Vilsack: we have tried to do this job on the cheap

Thanks for Bill Gabbert at Wildfire Today for this article. An excerpt:

On August 4 Governor Gavin Newsom, U.S. Agriculture Secretary Tom Vilsack, and new U.S. Forest Service Chief Randy Moore met at the burn scar of the 2020 August Complex of fires in Northern California to discuss state and federal collaboration on ​wildfire response and fuels management across the West.

During a press availability, Secretary Vilsack uttered words we don’t hear from Chiefs of the Forest Service, or certainly from Secretaries of Agriculture:

We are prepared to do a better job [of forest management] if we have the resources to be able to do this… Candidly, I think it’s fair to say over the generations and decades, we have tried to do this job on the cheap. We have tried to get by, a little here, a little there, with a little forest management here, a little fire suppression over here, but the reality is this has caught up to us.

We have to significantly beef up our capacity. We have to have more boots on the ground… And we have to make sure our firefighters are better compensated. Governor, that will happen.

We need to do a better job, and more, forest management to reduce the risk of catastrophic fire.

18 thoughts on “Vilsack: we have tried to do this job on the cheap”

  1. Bill Gabbert worked as a wildland firefighter in California for twenty years but today he lives in a Black Hills county named for a war criminal where he writes as an expert on wildland fire. Using metrics that measure the probability of ignition or PI he took a firm stand on the risk of wildfire starts after a return of pyrotechnics to Mount Rushmore National Memorial in my home state where he was Fire Management Officer for four years.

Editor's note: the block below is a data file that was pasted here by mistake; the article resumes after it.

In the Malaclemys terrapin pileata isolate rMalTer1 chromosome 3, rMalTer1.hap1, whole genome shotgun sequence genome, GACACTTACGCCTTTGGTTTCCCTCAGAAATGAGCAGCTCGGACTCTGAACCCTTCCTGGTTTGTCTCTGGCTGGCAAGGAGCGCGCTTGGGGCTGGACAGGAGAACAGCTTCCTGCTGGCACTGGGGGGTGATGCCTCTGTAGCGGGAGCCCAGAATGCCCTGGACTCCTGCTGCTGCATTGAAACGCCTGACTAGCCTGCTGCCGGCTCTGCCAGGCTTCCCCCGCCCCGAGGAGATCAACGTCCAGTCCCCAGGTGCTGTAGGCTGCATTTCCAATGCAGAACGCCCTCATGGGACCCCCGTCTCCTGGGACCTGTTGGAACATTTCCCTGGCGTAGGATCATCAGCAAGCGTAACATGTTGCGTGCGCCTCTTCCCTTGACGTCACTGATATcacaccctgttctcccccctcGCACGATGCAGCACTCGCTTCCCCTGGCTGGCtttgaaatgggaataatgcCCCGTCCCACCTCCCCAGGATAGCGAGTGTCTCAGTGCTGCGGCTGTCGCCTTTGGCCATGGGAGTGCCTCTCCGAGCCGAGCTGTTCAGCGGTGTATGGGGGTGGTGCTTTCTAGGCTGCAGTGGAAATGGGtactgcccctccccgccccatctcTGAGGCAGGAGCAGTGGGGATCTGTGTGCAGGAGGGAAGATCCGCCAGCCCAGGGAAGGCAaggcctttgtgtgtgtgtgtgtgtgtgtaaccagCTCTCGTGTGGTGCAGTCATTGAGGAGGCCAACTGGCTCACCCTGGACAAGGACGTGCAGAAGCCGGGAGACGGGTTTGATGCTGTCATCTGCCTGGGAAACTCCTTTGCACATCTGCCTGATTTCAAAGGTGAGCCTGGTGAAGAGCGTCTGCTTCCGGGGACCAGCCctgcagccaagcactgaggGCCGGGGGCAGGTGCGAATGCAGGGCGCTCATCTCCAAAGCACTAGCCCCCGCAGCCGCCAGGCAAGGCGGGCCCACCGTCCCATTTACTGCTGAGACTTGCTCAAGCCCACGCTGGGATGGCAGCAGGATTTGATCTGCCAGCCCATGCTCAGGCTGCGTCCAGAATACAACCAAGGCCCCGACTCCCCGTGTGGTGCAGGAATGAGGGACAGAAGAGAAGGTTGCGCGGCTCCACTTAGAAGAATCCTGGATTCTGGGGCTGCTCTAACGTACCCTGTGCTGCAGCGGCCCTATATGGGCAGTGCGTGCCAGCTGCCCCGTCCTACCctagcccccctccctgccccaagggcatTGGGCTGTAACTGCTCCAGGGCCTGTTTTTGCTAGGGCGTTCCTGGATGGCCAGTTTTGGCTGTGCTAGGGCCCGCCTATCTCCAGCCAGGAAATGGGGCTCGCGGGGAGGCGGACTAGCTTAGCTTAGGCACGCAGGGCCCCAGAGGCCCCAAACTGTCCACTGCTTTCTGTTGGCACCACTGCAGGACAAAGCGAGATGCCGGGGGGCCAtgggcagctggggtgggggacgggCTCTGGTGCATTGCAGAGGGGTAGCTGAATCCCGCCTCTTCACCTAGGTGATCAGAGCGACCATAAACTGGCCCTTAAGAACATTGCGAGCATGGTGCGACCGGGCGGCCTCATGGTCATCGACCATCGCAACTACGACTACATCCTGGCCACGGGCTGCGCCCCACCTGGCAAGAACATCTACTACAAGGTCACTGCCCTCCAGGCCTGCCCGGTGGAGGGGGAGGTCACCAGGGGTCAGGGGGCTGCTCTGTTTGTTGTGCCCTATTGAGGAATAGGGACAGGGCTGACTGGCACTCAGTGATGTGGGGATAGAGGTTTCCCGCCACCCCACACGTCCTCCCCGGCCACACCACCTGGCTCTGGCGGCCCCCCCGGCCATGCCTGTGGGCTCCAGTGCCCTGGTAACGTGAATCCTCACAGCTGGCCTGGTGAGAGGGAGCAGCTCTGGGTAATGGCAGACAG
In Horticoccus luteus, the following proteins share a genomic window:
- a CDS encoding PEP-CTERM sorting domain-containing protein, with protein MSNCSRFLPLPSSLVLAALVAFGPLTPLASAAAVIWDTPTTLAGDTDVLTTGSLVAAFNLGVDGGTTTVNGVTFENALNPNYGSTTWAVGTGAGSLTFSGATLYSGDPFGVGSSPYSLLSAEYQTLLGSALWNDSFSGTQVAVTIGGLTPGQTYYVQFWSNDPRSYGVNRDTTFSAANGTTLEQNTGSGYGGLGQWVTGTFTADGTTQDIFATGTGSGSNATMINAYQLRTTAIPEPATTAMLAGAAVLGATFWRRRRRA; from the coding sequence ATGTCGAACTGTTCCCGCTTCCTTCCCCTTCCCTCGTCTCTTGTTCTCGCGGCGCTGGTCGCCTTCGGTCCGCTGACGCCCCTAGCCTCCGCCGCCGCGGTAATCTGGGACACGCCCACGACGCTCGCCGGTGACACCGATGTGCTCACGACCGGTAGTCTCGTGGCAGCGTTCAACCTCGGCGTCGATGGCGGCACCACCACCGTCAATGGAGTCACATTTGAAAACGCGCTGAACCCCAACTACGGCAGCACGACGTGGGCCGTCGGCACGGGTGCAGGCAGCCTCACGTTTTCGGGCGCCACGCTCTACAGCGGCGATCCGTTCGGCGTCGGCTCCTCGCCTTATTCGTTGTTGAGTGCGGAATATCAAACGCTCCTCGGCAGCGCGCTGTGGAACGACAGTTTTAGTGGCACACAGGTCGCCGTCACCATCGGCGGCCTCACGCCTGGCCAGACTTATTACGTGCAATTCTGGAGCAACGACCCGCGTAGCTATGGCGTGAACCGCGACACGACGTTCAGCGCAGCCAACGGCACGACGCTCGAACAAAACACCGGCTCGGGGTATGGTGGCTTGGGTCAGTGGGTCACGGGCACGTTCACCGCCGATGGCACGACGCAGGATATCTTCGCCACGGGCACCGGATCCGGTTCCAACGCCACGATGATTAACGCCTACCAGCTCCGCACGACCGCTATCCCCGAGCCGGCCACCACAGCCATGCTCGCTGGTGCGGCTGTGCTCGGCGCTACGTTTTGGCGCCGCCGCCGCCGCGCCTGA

Gabbert recently posted an article on evidence gathering and forensics after a weaponized wildfire. His most recent post is simply more evidence for moving the Forest Service from USDA into Interior.

      • That drama drives this blog, Sharon, is lost on none of your readers.

        Perhaps a better question is whether moving the Forest Service into Interior makes sense for the Earth.

  2. About time! We need to get back to at least 8 billion bd ft/year sales program. Prioritize treatments and staffing (National Fire Plan) to reduce risks in high-hazard areas. NFP was a great conceptual movement, but budgeting and moving Human Resource Management off Forests and into Albuquerque (ASC) has been a disaster. Retaining competent HR staffers, and funding the bribery that entails ASC is on a collision course with the new norm.

    The Service has been gutted of any semblance of a timber organization, so it must be rebuilt from the “paint squirter”, up. Then, convincing industry “we really mean it” now.

    I think, maybe, folks are getting tired of “woke management”, and watching entire towns be incinerated!

    • When they decide that timbermarking is more than just a “Temporary” job, I’ll believe that management is serious about doing the right thing. Or, they can continue being cheap, and failing once again.

      It’s going to be amusing when they try and replace all the firefighters ‘stolen’ by CalFire, too. Remember, women and Hispanic people get priority, especially for the permanent positions the new bill in Congress will require. The Forest Service has been resistant to fill all those positions as permanent, in the past, for various reasons.

      • Larry can you tell me how women and Hispanic people get priority for these positions? It’s not something we discuss during regional firehire selections, so wondering if they are vetted before they get that far? I’m unsure of the process other than forests making selections off the certs we’re given.